Our first stop in Croatia, after a stopover night in Zagreb, was the small town of Rovinj, on the west coast of the Istrian peninsula. We stayed at a great little AirBnB right in the centre of the old town. Istria is an old Venetian stronghold, so it has a bit of an Italian influence in the cuisine and lifestyle. Also, in true Venetian style, the old town was built on water, so the entire thing is a more-or-less circular peninsula. The old town is pedestrian only, so there lots of windy little alleyways paved with marble and lined with cute little shops selling lavender, wine and olive oil (along with myriad crappy tourist knick knacks and tacky resort wear).

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The apartment was great. Having a spot to keep wine cold and cook breakfast was pretty awesome after 3 months of Asia and eating only in restaurants or from street vendors. Another great feature of the apartment was the wine shop downstairs. The owner, Emmanuel, was super friendly and helpful. On our first night, we were in need of a bottle of wine, and he recommended one that he called his favourite (it was on the cheaper end of his offerings, which is always nice), and he had an open bottle in his fridge, so we could try it. He then put our bottle in his freezer while we made dinner. A lot better service than in the wine shops at home. I think Jess liked it as he was a pretty good looking guy too (Lana, are you reading this?).

The next day, we headed north to do some wine tasting. Emmanuel made a couple of recommendations and made appointments for us. We visited Matosevic winery in the morning, and then had lunch in a small town called Porec. In the afternoon we headed to Roxanich winery and again tried a number of different wines, including the white and red varietals that the region is known for: Malvazija and Teran. These grapes can be quite varied in their character depending on fermentation and aging, which is always interesting to taste side by side. We preferred fresh Malvazija, which has spent less time aging and is meant to be drunk right away. It is difficult, if not impossible to find Croatian wines at home, so it was interesting to learn about wines that we knew nothing about.

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Using our newfound freedom, we continued north to Grosnjan. Grosnjan is a cute little medieval village set atop a hill with a population of about 100 people. The 14th century Venetian fortress is inhabited mostly by artists and shopkeepers selling art and Istrian handicrafts. Unfortunately, the weather arrived to Grosnjan at the same time we did, and although we braved the rain for a bit and wandered the narrow cobblestone alleyways, most of the liveliness of the town wasn’t as evident as it might be in the sunshine. We’ve been pretty fortunate with the weather on our trip, probably being able to count the rainy days on two hands, so it’s hard to complain.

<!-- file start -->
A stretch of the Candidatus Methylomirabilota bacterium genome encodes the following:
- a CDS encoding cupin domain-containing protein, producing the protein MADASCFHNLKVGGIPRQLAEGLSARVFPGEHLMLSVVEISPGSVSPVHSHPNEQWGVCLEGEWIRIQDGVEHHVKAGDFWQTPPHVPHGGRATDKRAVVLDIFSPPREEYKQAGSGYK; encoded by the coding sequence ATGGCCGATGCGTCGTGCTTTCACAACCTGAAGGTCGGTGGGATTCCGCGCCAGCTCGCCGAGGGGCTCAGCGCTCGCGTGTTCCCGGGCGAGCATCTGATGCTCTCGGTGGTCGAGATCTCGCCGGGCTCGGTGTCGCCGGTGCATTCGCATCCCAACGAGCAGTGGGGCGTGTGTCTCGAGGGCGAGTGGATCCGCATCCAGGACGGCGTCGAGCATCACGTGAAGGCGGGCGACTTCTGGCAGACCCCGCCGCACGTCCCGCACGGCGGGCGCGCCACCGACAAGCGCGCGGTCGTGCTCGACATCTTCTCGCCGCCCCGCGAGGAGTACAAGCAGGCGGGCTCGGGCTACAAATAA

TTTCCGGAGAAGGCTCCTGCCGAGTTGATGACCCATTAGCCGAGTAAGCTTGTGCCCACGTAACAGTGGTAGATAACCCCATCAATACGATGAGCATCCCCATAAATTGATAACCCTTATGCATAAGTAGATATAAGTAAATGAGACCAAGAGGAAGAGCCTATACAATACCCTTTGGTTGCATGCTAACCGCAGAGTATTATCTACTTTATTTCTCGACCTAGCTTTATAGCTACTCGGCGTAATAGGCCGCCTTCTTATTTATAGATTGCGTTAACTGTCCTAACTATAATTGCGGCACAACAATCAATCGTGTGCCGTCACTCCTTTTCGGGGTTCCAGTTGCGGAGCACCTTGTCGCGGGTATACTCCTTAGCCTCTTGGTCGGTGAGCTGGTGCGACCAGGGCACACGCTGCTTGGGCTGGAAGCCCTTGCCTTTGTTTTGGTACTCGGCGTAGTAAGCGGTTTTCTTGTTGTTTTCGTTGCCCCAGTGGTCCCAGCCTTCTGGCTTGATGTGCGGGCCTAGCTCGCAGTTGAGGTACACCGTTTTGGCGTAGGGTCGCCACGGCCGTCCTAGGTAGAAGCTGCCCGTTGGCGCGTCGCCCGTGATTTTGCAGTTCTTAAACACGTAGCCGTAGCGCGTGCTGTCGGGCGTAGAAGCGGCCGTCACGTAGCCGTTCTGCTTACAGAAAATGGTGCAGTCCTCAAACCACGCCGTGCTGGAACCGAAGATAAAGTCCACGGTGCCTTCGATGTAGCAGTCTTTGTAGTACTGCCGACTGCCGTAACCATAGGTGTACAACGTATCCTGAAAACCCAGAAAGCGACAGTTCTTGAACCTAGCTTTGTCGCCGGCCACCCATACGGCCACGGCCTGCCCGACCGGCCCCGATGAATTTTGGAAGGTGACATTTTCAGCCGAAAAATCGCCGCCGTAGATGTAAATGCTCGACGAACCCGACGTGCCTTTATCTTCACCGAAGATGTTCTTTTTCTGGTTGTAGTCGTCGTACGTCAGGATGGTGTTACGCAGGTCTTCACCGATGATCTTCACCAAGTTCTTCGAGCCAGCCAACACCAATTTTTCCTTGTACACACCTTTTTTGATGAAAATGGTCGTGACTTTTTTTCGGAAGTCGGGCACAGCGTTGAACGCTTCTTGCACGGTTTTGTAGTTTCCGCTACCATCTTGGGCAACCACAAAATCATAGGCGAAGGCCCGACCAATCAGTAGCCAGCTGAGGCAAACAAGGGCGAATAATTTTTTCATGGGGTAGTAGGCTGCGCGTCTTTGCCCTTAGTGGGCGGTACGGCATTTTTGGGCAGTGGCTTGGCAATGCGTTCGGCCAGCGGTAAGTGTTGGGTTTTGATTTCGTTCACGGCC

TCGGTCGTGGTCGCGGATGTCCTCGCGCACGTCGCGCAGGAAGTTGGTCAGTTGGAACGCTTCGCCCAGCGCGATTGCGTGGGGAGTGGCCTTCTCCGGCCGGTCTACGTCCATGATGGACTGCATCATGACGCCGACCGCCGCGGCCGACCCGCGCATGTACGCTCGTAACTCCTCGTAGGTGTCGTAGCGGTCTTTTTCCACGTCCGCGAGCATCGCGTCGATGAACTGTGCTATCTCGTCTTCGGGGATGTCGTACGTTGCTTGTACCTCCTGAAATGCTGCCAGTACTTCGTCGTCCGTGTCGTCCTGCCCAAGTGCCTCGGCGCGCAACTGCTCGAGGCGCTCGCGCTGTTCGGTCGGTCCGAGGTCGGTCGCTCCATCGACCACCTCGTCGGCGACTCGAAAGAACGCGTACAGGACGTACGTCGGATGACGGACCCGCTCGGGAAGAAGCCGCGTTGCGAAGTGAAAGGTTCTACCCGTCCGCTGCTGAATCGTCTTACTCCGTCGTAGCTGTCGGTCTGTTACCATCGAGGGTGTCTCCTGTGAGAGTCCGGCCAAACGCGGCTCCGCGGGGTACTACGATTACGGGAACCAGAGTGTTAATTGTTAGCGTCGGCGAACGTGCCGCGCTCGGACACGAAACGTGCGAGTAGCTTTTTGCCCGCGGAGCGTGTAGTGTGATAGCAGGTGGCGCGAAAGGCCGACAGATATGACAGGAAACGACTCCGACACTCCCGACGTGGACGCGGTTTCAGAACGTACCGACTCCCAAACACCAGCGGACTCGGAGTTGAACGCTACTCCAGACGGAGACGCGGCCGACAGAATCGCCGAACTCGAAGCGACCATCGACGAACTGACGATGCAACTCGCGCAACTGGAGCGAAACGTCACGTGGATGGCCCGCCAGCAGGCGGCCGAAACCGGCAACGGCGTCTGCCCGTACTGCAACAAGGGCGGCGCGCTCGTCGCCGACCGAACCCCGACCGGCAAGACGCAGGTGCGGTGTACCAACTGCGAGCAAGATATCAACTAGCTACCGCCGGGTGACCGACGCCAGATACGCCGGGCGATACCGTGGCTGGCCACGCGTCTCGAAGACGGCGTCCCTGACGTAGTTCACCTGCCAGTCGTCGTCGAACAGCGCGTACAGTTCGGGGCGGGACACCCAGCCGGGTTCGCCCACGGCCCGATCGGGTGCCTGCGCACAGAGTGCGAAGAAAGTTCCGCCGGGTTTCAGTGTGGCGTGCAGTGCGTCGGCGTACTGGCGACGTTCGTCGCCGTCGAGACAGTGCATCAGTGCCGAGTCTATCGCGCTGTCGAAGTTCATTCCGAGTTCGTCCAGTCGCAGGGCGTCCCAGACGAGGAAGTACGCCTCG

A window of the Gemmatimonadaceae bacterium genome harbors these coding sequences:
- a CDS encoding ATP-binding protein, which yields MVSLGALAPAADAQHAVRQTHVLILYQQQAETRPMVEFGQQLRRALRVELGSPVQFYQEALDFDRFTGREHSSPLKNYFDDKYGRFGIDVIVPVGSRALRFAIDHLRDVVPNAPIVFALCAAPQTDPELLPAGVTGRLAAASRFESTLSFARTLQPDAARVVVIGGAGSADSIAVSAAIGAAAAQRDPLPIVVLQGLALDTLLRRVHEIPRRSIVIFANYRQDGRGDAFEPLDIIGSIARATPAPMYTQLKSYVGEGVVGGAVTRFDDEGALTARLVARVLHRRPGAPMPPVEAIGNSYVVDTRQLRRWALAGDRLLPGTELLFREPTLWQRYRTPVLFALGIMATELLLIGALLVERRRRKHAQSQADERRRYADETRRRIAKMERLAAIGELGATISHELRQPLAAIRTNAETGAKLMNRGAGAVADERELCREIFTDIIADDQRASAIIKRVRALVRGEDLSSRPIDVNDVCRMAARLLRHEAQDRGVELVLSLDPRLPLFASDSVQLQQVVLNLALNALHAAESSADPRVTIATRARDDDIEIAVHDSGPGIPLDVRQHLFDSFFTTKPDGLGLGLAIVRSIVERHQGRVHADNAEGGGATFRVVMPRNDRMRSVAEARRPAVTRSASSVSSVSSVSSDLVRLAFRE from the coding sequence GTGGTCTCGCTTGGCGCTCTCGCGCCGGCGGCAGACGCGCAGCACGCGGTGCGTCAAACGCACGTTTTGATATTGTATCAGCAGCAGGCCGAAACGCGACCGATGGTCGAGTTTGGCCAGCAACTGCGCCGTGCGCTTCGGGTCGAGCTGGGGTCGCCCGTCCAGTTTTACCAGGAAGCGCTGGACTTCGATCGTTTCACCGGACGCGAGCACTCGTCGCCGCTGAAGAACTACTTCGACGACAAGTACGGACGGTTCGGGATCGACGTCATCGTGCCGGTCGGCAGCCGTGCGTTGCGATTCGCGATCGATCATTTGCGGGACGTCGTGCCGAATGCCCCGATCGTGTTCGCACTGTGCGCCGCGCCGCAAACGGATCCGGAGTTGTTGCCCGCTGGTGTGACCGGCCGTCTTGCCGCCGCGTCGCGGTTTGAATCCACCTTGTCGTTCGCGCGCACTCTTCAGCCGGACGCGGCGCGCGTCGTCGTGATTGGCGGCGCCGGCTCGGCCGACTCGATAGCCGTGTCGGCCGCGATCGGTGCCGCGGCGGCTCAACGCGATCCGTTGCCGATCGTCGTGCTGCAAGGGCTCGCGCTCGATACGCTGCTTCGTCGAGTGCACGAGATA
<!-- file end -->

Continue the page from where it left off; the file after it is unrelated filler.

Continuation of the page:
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The day after, we headed south, destined for Pula, the largest city in Istria (though still pretty small at about 60,000 people). We wound our way through a series of small towns, stopping at a beachside resort town by the name of Fazana. A lot of the towns in Istria are quite popular with the Euro summer holiday crowd, and Fazana was no exception. Everywhere you go, there are a huge number of campervans and camping resorts, advertising everything from paintball to waterslides to go-karts. Kind of strange, really.

Pula isn’t quite as picturesque as Rovinj, but the old town features a first century Roman Amphitheatre reminiscent of the Colosseum in Rome. The Amphitheatre is in great shape and houses the city’s film festival in mid-July as well as concerts. With a view of the harbour from inside the arches and columns, it’s hard to imagine a better setting for a sunset concert or movie. There are a few other Roman ruins around town, which is a beautiful contrast to the sea-side fishing village.

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Heading back to Rovinj, we made one last stop at a town called Bale. Another medieval town, it was similar to Grosnjan, albeit without the hilltop setting. It’s quite relaxing walking around these old towns, taking in the stunning brick and stone buildings, all with green shutters and red clay roof tiles, as grumpy old women make their way home from the bakery and grumpy old men drink beer and play chess at the many streetside cafes. Olive oil and lavender shops abound, and we tried a few local olive oils. In a bit of a foodie revolution, these are now tasted like wine, sipped and swirled on their own, without bread. While not quite as enjoyable to simply drink oil, you can definitely taste differences without the masking effect of bread.